Skip to Content

A Solar Charger for Your Kindle

The pleasure of outdoor e-reading just got more pleasurable.
January 12, 2012

One of the joys of the Kindle, as I’ve discovered anew while traveling in summery Argentina, is that it enables you–indeed, encourages you–to read in the brightest of sunlight. Now, with a new cover called SolarKindle, that benefit becomes a gift that keeps on giving.

You’ve probably already guessed what SolarKindle does, but I’ll tell you anyway. It’s simple enough: an elegant case with a large solar panel in the front that gathers up energy even while in shade. There are two ways you can use that energy: at night, you can turn on the 800 lux LED reading lamp inside the case, if the bedside lamp bothers your bedmate. During the day (or really anytime), the energy can also serve as reserve battery power for the Kindle itself.

Gizmodo says the device can so extend your reading time that you might not need to hit up the power outlet for as many as three months. If you use the pop-up reading lamp, though, you’ll deplete that store a lot more quickly: within 50 hours or so.

The catch? It ain’t cheap. The cover, which comes out January 15, runs $80. As one commenter on Gizmodo’s post cheekily points out, since $80 is more than the cheapest Kindle, you might arguably just buy a second Kindle an alternate which one you charge. It’s a funny argument, but an incomplete one, of course–the built-in LED light and the pleasure of charging using renewable energy are part of that $80 price tag.

Most importantly, though, SolarKindle reinforces that pleasurable feeling that the e-reader, alone in sea of glowing screens, was meant to be taken outside, just like a good book.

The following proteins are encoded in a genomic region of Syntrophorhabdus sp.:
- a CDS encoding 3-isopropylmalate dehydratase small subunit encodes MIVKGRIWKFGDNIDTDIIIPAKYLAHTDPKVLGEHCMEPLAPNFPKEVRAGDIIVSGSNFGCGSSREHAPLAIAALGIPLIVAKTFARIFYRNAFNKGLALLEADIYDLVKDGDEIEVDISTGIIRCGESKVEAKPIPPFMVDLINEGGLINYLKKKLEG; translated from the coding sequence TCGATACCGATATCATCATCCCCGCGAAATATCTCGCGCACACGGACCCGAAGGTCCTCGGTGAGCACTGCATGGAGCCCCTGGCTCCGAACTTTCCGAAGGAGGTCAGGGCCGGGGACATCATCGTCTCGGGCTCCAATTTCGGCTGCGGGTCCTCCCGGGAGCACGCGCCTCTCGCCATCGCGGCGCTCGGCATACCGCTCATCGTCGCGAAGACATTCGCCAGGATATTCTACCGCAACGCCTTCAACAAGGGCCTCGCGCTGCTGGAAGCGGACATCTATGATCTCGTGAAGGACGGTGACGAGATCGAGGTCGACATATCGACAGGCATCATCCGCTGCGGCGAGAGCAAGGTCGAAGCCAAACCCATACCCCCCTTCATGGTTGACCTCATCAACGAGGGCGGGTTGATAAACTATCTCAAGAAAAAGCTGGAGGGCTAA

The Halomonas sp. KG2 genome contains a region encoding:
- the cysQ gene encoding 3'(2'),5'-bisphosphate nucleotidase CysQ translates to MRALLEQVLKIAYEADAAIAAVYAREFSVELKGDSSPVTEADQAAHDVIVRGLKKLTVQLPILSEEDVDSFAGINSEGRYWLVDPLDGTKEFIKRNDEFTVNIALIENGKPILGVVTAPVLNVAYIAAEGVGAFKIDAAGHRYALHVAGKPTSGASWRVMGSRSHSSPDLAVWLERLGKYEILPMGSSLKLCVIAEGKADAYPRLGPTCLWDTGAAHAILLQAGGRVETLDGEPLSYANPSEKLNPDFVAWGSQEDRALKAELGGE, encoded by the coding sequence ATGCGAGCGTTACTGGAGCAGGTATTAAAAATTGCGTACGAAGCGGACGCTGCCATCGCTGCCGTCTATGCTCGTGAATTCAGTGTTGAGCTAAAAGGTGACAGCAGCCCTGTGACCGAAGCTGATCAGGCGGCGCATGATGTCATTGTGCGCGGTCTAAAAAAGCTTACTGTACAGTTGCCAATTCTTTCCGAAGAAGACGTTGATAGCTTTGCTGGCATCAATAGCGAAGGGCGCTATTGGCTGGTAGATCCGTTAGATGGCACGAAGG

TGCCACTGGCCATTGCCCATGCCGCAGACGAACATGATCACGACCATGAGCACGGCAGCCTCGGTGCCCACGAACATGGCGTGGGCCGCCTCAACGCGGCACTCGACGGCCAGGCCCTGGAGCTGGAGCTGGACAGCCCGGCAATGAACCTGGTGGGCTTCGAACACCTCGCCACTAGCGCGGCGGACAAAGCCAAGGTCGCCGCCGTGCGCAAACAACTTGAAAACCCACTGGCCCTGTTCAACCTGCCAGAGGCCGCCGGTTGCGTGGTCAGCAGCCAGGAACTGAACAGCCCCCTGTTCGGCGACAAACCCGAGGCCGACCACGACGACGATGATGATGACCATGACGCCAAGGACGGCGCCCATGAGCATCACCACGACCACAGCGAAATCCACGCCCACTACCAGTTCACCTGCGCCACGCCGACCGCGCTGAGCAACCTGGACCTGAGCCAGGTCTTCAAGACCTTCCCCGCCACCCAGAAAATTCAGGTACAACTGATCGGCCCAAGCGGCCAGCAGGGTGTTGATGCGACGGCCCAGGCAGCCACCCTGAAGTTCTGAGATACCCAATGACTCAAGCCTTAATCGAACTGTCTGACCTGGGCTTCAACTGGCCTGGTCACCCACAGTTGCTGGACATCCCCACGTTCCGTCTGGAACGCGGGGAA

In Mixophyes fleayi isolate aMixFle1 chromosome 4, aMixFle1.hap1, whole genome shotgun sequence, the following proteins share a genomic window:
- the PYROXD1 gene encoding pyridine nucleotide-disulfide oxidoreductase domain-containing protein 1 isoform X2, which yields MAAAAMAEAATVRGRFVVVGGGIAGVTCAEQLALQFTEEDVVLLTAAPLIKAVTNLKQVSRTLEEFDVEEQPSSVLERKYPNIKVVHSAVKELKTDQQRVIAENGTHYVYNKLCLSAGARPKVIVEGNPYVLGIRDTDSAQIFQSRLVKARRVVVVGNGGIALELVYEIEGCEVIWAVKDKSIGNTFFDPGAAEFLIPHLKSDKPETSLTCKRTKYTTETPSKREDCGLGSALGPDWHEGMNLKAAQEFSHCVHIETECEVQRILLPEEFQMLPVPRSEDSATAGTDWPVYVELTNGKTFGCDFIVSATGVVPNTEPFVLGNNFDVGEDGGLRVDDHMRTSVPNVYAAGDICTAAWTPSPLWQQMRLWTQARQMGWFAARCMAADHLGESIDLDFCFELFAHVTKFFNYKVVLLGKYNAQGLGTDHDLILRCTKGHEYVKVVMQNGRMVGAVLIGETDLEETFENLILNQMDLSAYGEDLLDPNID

Keep Reading

Most Popular

computation concept
computation concept

How AI is reinventing what computers are

Three key ways artificial intelligence is changing what it means to compute.

still from Embodied Intelligence video
still from Embodied Intelligence video

These weird virtual creatures evolve their bodies to solve problems

They show how intelligence and body plans are closely linked—and could unlock AI for robots.

seeing is believing concept
seeing is believing concept

Our brains exist in a state of “controlled hallucination”

Three new books lay bare the weirdness of how our brains process the world around us.

We reviewed three at-home covid tests. The results were mixed.

Over-the-counter coronavirus tests are finally available in the US. Some are more accurate and easier to use than others.

Stay connected

Illustration by Rose WongIllustration by Rose Wong

Get the latest updates from
MIT Technology Review

Discover special offers, top stories, upcoming events, and more.

Thank you for submitting your email!

Explore more newsletters

It looks like something went wrong.

We’re having trouble saving your preferences. Try refreshing this page and updating them one more time. If you continue to get this message, reach out to us at customer-service@technologyreview.com with a list of newsletters you’d like to receive.